Uckermark (district)

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This article is about a district in Germany. For the historical region, see Uckermark. For information about the Nazi concentration camp with the same name, see Uckermark concentration camp.


Uckermark
District
Brandenburg UM.svg
Country  Germany
State Brandenburg
Capital Prenzlau
Area
 • Total 3,058.2 km2 (1,180.8 sq mi)
Population (31 December 2012)[1]
 • Total 122,484
 • Density 40/km2 (100/sq mi)
Time zone CET (UTC+1)
 • Summer (DST) CEST (UTC+2)
Vehicle registration UM
Website http://www.uckermark.de

Uckermark is a Kreis (district) in the northeastern part of Brandenburg, Germany. Neighboring districts are (clockwise from the south) Barnim and Oberhavel, the districts Mecklenburgische Seenplatte and Vorpommern-Greifswald in Mecklenburg-Vorpommern, and to the east Poland (Police County and Gryfino County). It is the largest district of Germany areawise. The district is named after the historical region of Uckermark.

Geography[edit]

The Uckermark is named after the Uecker river, which is a tributary of the Oder. The Oder River, forming the Polish border, bounds the district in the east. The district is characterised by 600 lakes and 2,800 km of rivers. Rare animals still live in the lakeland, such as ospreys, beavers and otters.

The western parts of the Lower Oder Valley National Park are located in the district.

History[edit]

Main article: Uckermark

The Uckermark was originally divided between the administrative units Uckerkreis and Stolpirischer Kreis. In 1817 as part of the Province of Brandenburg, a third district was created in the area, the district Angermünde, and the other two districts were renamed to Prenzlau and Templin. The current district Uckermark was created in 1993 by merging the previous districts Angermünde, Prenzlau and Templin, as well as the previously district-free city Schwedt.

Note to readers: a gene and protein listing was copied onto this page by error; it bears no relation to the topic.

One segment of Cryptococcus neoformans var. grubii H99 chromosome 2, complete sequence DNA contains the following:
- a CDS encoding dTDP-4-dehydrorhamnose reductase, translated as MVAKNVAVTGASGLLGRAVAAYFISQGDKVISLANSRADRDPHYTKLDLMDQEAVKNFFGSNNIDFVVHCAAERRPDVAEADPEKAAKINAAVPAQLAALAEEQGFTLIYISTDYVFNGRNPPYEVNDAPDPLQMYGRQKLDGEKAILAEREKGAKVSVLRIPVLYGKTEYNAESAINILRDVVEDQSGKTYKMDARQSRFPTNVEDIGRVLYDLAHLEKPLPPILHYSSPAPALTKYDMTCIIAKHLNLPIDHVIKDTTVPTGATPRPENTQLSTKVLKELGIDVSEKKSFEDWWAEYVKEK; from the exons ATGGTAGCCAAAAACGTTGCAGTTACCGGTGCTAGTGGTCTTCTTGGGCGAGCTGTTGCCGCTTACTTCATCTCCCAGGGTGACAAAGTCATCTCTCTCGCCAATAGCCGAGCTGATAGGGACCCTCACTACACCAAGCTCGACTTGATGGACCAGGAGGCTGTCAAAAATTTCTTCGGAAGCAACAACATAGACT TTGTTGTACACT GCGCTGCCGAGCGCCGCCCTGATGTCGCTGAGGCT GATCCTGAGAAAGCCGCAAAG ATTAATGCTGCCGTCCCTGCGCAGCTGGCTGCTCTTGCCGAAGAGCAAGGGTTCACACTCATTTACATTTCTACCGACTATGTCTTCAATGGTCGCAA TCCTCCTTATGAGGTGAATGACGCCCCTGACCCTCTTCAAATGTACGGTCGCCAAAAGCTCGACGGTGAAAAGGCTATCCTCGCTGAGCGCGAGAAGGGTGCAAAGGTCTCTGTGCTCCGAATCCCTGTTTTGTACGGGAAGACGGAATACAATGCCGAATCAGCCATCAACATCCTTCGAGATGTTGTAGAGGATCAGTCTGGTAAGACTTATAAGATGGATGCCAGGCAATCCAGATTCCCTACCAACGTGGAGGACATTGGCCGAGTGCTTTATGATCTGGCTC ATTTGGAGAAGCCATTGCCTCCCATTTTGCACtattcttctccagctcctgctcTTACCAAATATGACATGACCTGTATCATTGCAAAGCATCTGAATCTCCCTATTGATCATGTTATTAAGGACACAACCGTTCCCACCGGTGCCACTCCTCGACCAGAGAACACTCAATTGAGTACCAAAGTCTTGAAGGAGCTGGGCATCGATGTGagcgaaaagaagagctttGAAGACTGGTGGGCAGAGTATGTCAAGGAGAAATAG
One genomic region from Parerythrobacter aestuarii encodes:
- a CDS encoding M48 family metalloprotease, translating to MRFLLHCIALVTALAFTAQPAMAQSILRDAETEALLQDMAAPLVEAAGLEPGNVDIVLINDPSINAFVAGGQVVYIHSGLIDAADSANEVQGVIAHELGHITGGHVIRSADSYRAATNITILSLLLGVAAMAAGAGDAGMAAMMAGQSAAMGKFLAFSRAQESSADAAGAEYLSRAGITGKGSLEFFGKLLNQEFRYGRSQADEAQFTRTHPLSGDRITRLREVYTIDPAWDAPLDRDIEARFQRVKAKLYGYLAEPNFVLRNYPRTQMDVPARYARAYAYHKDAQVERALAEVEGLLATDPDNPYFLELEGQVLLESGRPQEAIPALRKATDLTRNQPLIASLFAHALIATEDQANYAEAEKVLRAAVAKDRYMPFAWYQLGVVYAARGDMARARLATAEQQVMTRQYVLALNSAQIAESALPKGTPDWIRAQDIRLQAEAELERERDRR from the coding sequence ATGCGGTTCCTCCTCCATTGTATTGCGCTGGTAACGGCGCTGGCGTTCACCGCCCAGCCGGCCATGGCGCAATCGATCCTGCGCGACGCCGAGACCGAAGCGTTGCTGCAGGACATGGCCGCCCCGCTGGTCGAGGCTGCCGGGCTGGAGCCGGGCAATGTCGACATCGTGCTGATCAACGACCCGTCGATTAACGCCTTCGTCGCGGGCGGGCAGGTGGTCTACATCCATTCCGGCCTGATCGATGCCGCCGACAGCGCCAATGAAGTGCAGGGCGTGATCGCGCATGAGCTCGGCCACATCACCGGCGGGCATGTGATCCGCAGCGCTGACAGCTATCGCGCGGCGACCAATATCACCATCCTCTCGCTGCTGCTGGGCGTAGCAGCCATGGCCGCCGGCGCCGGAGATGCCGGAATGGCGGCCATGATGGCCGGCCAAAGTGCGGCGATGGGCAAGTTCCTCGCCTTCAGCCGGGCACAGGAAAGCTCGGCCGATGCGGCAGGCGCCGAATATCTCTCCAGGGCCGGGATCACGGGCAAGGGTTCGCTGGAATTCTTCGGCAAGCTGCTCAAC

Demography[edit]

Coat of arms[edit]

Coat of arms The main feature of the coat of arms are the brick buildings of the district — the churches of Prenzlau and Angermünde. The city wall below recalls the many wars of the Middle Ages. The two circular windows in the church tower symbolizes the division into two districts before the reform of 1817, the three Gothic windows represent this division. On the city wall are two shields — one with the griffin of Pomerania, the other with the red eagle of Brandenburg. The wavy lines in the upper part represent the main rivers in the district, Oder, Randow, and Uecker. The yellow color of the background represents the agriculture of the district, as the Uckermark was the "granary" of Brandenburg. The coat of arms was created by Hans Benthin, and was officially granted on November 8, 1995.

Towns and municipalities[edit]

Amt-free towns Ämter
  1. Angermünde
  2. Lychen
  3. Prenzlau
  4. Schwedt
  5. Templin


Amt-free municipalities

  1. Boitzenburger Land
  2. Nordwestuckermark
  3. Uckerland

1. Brüssow (Uckermark)

  1. Brüssow1, 2
  2. Carmzow-Wallmow
  3. Göritz
  4. Schenkenberg
  5. Schönfeld

2. Gartz (Oder)

  1. Casekow
  2. Gartz1, 2
  3. Hohenselchow-Groß Pinnow
  4. Mescherin
  5. Tantow

3. Gerswalde

  1. Flieth-Stegelitz
  2. Gerswalde1
  3. Milmersdorf
  4. Mittenwalde
  5. Temmen-Ringenwalde

4. Gramzow

  1. Gramzow1
  2. Grünow
  3. Oberuckersee
  4. Randowtal
  5. Uckerfelde
  6. Zichow

5. Oder-Welse

  1. Berkholz-Meyenburg
  2. Mark Landin
  3. Passow
  4. Pinnow1
  5. Schöneberg
1seat of the Amt; 2town

References[edit]

External links[edit]

Coordinates: 53°15′N 13°52′E / 53.250°N 13.867°E / 53.250; 13.867